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Ballad of the Big Ships

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Ballad of the Big Ships

Monday 3rd April 2006 

Ballad Of The Big Ships

Shipyards of Tyne & Wear and Clyde.

The final programme in the 2006 Radio Ballads series examines the lives of shipbuilders from Tyne and Wear and the Clyde, two regions with a proud maritime history. Shipbuilding has been in the blood for generations on these rivers, although the heyday for both communities is well in the past. The men and women in The Ballad of the Big Ships talk about how building ships has driven their lives, their hopes, their humour and their culture.

Shipyard closures in the twentieth century took place during economic slumps and occurred in two phases, between 1909-1933 and 1960-1993. Early closures included Smiths Dock at North Shields in 1909, which became a ship repair yard, Armstrongs of Elswick in 1921, Richardson Duck of Stockton (1925), Priestman's of Sunderland (1933) and Palmers of Jarrow and Hebburn (1933). There were 28 North East closures in this period of which 14 were on the Tyne, 7 on the Wear, 6 on the Tees and 1 at Hartlepool. Six shipyards closed in the 1960s including W.Gray of Hartlepool (1961), Short Brothers of Sunderland (1964) and The Blyth Shipbuiding Company (1966). There were five closures in the region in the 1970s including the Furness yard at Haverton Hill, near Stockton, in 1979.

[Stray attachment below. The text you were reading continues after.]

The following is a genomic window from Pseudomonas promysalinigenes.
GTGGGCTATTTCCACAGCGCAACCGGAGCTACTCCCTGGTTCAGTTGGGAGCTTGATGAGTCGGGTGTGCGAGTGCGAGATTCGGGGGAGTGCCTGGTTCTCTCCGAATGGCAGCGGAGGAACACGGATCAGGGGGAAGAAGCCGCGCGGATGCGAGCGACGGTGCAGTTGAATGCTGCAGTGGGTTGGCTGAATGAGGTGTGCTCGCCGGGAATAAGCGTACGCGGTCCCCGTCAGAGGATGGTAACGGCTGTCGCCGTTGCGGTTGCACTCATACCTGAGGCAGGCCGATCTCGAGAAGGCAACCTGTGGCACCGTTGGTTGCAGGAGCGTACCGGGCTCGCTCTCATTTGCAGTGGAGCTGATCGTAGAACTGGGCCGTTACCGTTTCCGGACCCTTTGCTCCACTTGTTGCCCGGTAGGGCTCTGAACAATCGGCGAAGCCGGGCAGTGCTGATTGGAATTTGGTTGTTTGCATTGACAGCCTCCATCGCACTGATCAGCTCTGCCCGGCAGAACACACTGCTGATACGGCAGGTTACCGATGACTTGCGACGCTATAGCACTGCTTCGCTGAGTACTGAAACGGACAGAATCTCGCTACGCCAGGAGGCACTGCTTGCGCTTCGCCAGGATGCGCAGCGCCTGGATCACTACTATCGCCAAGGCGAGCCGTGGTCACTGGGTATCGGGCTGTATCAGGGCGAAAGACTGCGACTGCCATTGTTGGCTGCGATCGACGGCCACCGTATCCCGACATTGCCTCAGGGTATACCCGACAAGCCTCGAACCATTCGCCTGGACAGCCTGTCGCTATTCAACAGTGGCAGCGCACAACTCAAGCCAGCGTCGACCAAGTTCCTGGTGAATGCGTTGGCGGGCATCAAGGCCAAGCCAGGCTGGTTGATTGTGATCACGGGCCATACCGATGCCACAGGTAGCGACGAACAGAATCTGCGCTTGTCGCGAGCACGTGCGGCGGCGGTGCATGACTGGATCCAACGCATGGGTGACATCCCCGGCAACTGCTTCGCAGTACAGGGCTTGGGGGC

Only Remembered

Fading away like the stars in the morning

Losing their light in the glorious sun

Thus would we pass from this earth and its toiling

Only remembered for what we have done

 

Only the truth in the fife we have spoken

Only the seed that in life we have sown

These shall pass onwards when we are forgotten

Only remembered for what we have done

 

Who'll sing the anthem and who'll tell the story

Will the line hold will it scatter and run

Shall we at last be united in glory

Only remembered for what we have done

 

[traditional/John Tams] 

Tyneside Shipyard 1986 [click for larger image]

Wallsend

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